Please use this identifier to cite or link to this item: http://ahro.austin.org.au/austinjspui/handle/1/13368
Title: Sensory aprosodia: a clinical clue to lesions of the inferior division of the right middle cerebral artery?
Authors: Darby, David G
Affiliation: Department of Neurology, Austin Hospital, Heidelberg, Victoria, Australia.
Issue Date: 1-Mar-1993
Citation: Neurology; 43(3 Pt 1): 567-72
Abstract: Isolated infarction in the territory of the inferior division of the right middle cerebral artery (MCA) is often associated with subtle clinical features. Sensory aprosodia, a disorder of emotional speech (affective prosody) with impaired prosodo-affective comprehension and repetition (but relatively spared expression) and added impairment of identification of emotional gesturing, has been advanced as a potential clinically useful marker for such lesions. We examine this hypothesis in a prospective serial study of native Anglophones with a recent initial unilateral cerebral infarction demonstrated on CT. There were four patients with inferior divisional infarctions of the right MCA among 42 with infarctions involving the MCA territory (27 right, 16 left). Sensory aprosodia was present acutely in four patients: two inferior divisional right MCA lesions, one more extensive right MCA lesion (with neurologic signs consistent with predominant inferior division of right MCA impairment), and one left MCA infarction. At approximately 20 days postinfarction, there were three patients with sensory aprosodia, including two with inferior divisional right MCA lesions and another with superior divisional right MCA infarction. No healthy controls or lacunar infarction patients showed this profile. We conclude that sensory aprosodia (1) is identifiable with standardized, objective methodology, (2) is an acute marker of inferior divisional infarction in the right MCA territory, (3) is less specific several weeks after infarction, and (4) is not associated with lacunar infarction.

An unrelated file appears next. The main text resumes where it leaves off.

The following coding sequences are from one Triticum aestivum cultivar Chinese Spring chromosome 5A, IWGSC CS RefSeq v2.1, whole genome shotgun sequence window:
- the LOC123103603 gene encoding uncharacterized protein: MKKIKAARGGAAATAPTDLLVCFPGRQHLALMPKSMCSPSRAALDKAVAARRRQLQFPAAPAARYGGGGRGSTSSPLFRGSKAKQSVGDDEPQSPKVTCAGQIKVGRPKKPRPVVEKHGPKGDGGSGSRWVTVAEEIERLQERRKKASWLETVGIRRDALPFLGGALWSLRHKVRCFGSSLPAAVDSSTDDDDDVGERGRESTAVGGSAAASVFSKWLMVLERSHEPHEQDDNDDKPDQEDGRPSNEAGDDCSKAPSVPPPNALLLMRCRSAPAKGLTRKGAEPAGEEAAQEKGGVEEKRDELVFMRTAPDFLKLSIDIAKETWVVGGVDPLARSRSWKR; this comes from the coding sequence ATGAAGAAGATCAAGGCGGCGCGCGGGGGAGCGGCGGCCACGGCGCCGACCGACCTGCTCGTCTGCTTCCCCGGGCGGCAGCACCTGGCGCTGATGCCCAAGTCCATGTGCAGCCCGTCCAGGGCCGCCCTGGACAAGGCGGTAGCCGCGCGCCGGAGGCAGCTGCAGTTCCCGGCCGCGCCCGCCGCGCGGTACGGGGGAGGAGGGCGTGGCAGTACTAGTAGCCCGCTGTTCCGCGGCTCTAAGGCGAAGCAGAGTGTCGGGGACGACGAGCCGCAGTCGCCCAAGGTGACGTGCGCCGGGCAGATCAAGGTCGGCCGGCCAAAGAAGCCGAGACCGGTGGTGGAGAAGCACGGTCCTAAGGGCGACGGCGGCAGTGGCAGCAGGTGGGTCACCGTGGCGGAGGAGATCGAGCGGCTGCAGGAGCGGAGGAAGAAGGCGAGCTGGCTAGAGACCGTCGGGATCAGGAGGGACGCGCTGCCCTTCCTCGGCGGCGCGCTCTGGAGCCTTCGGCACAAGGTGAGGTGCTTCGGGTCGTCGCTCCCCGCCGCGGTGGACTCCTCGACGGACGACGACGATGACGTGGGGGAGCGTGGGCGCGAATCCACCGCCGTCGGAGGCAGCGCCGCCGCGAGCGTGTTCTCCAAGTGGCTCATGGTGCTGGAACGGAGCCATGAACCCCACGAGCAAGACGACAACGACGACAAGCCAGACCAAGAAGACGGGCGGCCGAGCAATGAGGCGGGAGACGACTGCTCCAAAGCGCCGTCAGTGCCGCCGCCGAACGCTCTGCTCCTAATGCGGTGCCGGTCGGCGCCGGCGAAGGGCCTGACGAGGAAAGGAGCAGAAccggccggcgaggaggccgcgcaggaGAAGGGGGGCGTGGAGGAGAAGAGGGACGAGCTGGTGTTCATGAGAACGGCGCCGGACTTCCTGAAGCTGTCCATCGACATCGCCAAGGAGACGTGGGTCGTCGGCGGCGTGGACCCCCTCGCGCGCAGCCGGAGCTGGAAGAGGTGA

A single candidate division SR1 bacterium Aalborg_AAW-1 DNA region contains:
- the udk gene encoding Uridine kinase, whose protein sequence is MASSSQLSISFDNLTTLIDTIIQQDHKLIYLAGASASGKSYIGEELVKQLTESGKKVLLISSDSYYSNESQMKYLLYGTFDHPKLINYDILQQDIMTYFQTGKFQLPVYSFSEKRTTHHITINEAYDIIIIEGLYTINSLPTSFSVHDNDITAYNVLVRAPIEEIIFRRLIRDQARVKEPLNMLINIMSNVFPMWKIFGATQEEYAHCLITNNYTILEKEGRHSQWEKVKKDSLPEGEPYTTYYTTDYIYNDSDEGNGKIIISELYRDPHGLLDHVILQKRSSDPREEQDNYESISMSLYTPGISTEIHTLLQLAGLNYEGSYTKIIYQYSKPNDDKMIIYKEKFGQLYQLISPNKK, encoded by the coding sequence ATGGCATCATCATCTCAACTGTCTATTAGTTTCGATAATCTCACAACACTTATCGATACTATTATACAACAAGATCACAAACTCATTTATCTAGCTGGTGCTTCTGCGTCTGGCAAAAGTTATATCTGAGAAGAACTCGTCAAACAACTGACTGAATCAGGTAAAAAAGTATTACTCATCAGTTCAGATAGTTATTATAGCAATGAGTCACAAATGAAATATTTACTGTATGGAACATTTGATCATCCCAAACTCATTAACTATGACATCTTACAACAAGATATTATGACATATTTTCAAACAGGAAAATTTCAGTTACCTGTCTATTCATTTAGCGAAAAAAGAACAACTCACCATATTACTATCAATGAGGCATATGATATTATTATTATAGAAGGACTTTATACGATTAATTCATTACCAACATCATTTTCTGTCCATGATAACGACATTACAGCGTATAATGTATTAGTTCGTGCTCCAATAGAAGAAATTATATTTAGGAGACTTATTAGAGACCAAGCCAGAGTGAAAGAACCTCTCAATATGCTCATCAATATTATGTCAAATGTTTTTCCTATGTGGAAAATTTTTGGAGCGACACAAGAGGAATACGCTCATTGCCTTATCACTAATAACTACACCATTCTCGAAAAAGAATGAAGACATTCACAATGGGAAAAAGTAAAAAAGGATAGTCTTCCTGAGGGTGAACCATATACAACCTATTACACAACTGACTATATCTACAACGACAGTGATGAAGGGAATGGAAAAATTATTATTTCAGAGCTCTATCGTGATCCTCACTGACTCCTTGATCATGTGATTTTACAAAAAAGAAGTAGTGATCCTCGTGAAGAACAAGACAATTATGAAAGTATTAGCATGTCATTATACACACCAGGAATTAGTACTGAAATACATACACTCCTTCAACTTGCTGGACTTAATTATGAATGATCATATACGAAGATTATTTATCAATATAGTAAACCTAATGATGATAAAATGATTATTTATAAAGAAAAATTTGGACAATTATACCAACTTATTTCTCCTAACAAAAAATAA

Internal ID Number: 8451003
URI: http://ahro.austin.org.au/austinjspui/handle/1/13368
URL: http://www.ncbi.nlm.nih.gov/pubmed/8451003
Type: Journal Article
Subjects: Aged
Cerebral Infarction.complications.radiography
Female
Humans
Male
Middle Aged
Sensation
Speech Disorders.etiology.physiopathology
Tomography, X-Ray Computed
Appears in Collections:Journal articles

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